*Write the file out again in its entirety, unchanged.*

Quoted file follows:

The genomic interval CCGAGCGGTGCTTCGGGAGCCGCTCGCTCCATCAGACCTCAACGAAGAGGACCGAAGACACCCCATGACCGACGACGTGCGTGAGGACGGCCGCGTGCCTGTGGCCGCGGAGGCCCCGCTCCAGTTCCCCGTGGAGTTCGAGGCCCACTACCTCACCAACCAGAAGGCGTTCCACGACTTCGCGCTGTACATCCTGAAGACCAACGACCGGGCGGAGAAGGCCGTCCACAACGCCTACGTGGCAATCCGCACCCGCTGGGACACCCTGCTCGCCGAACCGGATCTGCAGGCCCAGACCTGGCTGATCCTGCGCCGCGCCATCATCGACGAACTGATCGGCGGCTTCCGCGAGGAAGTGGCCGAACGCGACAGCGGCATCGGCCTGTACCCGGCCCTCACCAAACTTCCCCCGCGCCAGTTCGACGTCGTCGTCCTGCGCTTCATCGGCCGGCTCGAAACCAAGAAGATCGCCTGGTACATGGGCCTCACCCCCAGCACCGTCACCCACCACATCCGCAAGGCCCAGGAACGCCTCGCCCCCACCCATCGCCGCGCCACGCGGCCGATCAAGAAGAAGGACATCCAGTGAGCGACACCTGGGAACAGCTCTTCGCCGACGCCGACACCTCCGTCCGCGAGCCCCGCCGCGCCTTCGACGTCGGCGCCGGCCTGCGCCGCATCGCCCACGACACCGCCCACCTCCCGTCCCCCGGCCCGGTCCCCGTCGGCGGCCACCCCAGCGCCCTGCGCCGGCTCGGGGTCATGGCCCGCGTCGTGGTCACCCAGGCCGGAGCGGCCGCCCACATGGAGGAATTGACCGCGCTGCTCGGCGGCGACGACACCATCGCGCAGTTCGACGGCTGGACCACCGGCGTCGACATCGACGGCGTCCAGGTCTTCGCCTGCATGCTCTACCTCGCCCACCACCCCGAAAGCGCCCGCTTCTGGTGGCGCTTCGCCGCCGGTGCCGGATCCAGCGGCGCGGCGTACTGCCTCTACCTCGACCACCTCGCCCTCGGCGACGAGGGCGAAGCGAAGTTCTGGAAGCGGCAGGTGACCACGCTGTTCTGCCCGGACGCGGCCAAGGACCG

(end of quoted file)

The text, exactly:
The genomic interval CCGAGCGGTGCTTCGGGAGCCGCTCGCTCCATCAGACCTCAACGAAGAGGACCGAAGACACCCCATGACCGACGACGTGCGTGAGGACGGCCGCGTGCCTGTGGCCGCGGAGGCCCCGCTCCAGTTCCCCGTGGAGTTCGAGGCCCACTACCTCACCAACCAGAAGGCGTTCCACGACTTCGCGCTGTACATCCTGAAGACCAACGACCGGGCGGAGAAGGCCGTCCACAACGCCTACGTGGCAATCCGCACCCGCTGGGACACCCTGCTCGCCGAACCGGATCTGCAGGCCCAGACCTGGCTGATCCTGCGCCGCGCCATCATCGACGAACTGATCGGCGGCTTCCGCGAGGAAGTGGCCGAACGCGACAGCGGCATCGGCCTGTACCCGGCCCTCACCAAACTTCCCCCGCGCCAGTTCGACGTCGTCGTCCTGCGCTTCATCGGCCGGCTCGAAACCAAGAAGATCGCCTGGTACATGGGCCTCACCCCCAGCACCGTCACCCACCACATCCGCAAGGCCCAGGAACGCCTCGCCCCCACCCATCGCCGCGCCACGCGGCCGATCAAGAAGAAGGACATCCAGTGAGCGACACCTGGGAACAGCTCTTCGCCGACGCCGACACCTCCGTCCGCGAGCCCCGCCGCGCCTTCGACGTCGGCGCCGGCCTGCGCCGCATCGCCCACGACACCGCCCACCTCCCGTCCCCCGGCCCGGTCCCCGTCGGCGGCCACCCCAGCGCCCTGCGCCGGCTCGGGGTCATGGCCCGCGTCGTGGTCACCCAGGCCGGAGCGGCCGCCCACATGGAGGAATTGACCGCGCTGCTCGGCGGCGACGACACCATCGCGCAGTTCGACGGCTGGACCACCGGCGTCGACATCGACGGCGTCCAGGTCTTCGCCTGCATGCTCTACCTCGCCCACCACCCCGAAAGCGCCCGCTTCTGGTGGCGCTTCGCCGCCGGTGCCGGATCCAGCGGCGCGGCGTACTGCCTCTACCTCGACCACCTCGCCCTCGGCGACGAGGGCGAAGCGAAGTTCTGGAAGCGGCAGGTGACCACGCTGTTCTGCCCGGACGCGGCCAAGGACCG